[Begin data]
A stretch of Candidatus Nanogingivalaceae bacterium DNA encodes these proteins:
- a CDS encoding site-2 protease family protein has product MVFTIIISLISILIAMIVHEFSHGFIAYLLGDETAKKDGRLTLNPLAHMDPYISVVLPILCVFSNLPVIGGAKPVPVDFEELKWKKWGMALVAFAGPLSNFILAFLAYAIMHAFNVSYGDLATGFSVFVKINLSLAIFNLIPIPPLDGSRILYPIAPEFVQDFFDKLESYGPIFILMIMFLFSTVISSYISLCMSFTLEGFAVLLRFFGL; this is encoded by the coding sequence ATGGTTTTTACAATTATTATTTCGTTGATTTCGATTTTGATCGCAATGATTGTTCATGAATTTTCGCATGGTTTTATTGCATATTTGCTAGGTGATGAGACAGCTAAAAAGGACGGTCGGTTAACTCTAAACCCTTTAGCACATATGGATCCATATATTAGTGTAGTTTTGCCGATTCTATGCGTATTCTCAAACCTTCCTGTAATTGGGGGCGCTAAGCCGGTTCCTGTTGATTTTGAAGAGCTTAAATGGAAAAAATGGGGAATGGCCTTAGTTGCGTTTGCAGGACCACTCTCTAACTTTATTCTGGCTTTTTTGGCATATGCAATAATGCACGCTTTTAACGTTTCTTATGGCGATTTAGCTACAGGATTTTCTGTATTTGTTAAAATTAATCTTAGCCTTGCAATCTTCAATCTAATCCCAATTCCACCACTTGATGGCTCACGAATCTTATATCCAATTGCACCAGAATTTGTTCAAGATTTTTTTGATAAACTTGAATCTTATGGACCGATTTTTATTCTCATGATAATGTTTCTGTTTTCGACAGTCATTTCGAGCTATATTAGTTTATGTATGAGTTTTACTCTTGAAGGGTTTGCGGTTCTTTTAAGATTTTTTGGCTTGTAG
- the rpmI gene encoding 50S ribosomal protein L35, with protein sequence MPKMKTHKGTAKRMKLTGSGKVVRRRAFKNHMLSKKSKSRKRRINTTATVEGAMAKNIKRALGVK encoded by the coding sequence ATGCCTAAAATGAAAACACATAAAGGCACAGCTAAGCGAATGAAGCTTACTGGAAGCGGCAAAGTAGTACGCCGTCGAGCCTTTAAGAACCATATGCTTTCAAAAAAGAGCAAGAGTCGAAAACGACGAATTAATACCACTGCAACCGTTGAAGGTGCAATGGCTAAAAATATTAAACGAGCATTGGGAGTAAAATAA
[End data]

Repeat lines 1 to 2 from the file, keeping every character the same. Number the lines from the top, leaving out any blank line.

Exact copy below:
A stretch of Candidatus Nanogingivalaceae bacterium DNA encodes these proteins:
- a CDS encoding site-2 protease family protein has product MVFTIIISLISILIAMIVHEFSHGFIAYLLGDETAKKDGRLTLNPLAHMDPYISVVLPILCVFSNLPVIGGAKPVPVDFEELKWKKWGMALVAFAGPLSNFILAFLAYAIMHAFNVSYGDLATGFSVFVKINLSLAIFNLIPIPPLDGSRILYPIAPEFVQDFFDKLESYGPIFILMIMFLFSTVISSYISLCMSFTLEGFAVLLRFFGL; this is encoded by the coding sequence ATGGTTTTTACAATTATTATTTCGTTGATTTCGATTTTGATCGCAATGATTGTTCATGAATTTTCGCATGGTTTTATTGCATATTTGCTAGGTGATGAGACAGCTAAAAAGGACGGTCGGTTAACTCTAAACCCTTTAGCACATATGGATCCATATATTAGTGTAGTTTTGCCGATTCTATGCGTATTCTCAAACCTTCCTGTAATTGGGGGCGCTAAGCCGGTTCCTGTTGATTTTGAAGAGCTTAAATGGAAAAAATGGGGAATGGCCTTAGTTGCGTTTGCAGGACCACTCTCTAACTTTATTCTGGCTTTTTTGGCATATGCAATAATGCACGCTTTTAACGTTTCTTATGGCGATTTAGCTACAGGATTTTCTGTATTTGTTAAAATTAATCTTAGCCTTGCAATCTTCAATCTAATCCCAATTCCACCACTTGATGGCTCACGAATCTTATATCCAATTGCACCAGAATTTGTTCAAGATTTTTTTGATAAACTTGAATCTTATGGACCGATTTTTATTCTCATGATAATGTTTCTGTTTTCGACAGTCATTTCGAGCTATATTAGTTTATGTATGAGTTTTACTCTTGAAGGGTTTGCGGTTCTTTTAAGATTTTTTGGCTTGTAG